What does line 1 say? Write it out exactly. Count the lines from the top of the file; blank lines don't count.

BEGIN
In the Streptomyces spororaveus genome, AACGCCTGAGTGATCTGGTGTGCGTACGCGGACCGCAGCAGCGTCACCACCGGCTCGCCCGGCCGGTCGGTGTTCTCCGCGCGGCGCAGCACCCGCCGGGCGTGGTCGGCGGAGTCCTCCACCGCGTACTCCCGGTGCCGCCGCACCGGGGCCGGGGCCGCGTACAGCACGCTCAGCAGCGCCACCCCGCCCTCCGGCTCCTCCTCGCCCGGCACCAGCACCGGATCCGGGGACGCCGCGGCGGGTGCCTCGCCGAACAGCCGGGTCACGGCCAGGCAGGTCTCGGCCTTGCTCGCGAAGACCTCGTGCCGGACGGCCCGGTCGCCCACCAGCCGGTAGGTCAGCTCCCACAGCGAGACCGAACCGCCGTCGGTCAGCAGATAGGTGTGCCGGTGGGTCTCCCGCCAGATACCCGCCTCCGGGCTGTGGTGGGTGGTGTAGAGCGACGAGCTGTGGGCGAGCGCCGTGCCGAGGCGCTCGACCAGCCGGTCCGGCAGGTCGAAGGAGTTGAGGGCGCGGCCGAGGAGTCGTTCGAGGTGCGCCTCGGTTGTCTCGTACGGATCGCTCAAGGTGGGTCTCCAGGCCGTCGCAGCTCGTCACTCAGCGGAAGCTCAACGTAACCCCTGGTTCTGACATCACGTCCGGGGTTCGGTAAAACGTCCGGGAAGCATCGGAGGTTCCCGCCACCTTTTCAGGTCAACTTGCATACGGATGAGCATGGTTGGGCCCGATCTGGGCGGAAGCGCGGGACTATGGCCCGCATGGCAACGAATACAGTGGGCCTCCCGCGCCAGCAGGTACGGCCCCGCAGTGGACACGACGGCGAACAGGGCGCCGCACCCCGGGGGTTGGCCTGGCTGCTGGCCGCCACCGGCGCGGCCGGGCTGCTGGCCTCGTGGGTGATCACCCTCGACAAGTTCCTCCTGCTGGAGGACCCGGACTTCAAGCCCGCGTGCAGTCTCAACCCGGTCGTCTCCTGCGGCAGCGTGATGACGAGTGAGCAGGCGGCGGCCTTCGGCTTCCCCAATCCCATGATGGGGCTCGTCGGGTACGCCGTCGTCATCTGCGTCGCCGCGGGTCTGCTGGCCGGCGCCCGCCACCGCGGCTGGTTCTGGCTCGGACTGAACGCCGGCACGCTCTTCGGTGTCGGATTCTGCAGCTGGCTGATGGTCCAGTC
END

In the Streptomyces spororaveus genome, AACGCCTGAGTGATCTGGTGTGCGTACGCGGACCGCAGCAGCGTCACCACCGGCTCGCCCGGCCGGTCGGTGTTCTCCGCGCGGCGCAGCACCCGCCGGGCGTGGTCGGCGGAGTCCTCCACCGCGTACTCCCGGTGCCGCCGCACCGGGGCCGGGGCCGCGTACAGCACGCTCAGCAGCGCCACCCCGCCCTCCGGCTCCTCCTCGCCCGGCACCAGCACCGGATCCGGGGACGCCGCGGCGGGTGCCTCGCCGAACAGCCGGGTCACGGCCAGGCAGGTCTCGGCCTTGCTCGCGAAGACCTCGTGCCGGACGGCCCGGTCGCCCACCAGCCGGTAGGTCAGCTCCCACAGCGAGACCGAACCGCCGTCGGTCAGCAGATAGGTGTGCCGGTGGGTCTCCCGCCAGATACCCGCCTCCGGGCTGTGGTGGGTGGTGTAGAGCGACGAGCTGTGGGCGAGCGCCGTGCCGAGGCGCTCGACCAGCCGGTCCGGCAGGTCGAAGGAGTTGAGGGCGCGGCCGAGGAGTCGTTCGAGGTGCGCCTCGGTTGTCTCGTACGGATCGCTCAAGGTGGGTCTCCAGGCCGTCGCAGCTCGTCACTCAGCGGAAGCTCAACGTAACCCCTGGTTCTGACATCACGTCCGGGGTTCGGTAAAACGTCCGGGAAGCATCGGAGGTTCCCGCCACCTTTTCAGGTCAACTTGCATACGGATGAGCATGGTTGGGCCCGATCTGGGCGGAAGCGCGGGACTATGGCCCGCATGGCAACGAATACAGTGGGCCTCCCGCGCCAGCAGGTACGGCCCCGCAGTGGACACGACGGCGAACAGGGCGCCGCACCCCGGGGGTTGGCCTGGCTGCTGGCCGCCACCGGCGCGGCCGGGCTGCTGGCCTCGTGGGTGATCACCCTCGACAAGTTCCTCCTGCTGGAGGACCCGGACTTCAAGCCCGCGTGCAGTCTCAACCCGGTCGTCTCCTGCGGCAGCGTGATGACGAGTGAGCAGGCGGCGGCCTTCGGCTTCCCCAATCCCATGATGGGGCTCGTCGGGTACGCCGTCGTCATCTGCGTCGCCGCGGGTCTGCTGGCCGGCGCCCGCCACCGCGGCTGGTTCTGGCTCGGACTGAACGCCGGCACGCTCTTCGGTGTCGGATTCTGCAGCTGGCTGATGGTCCAGTC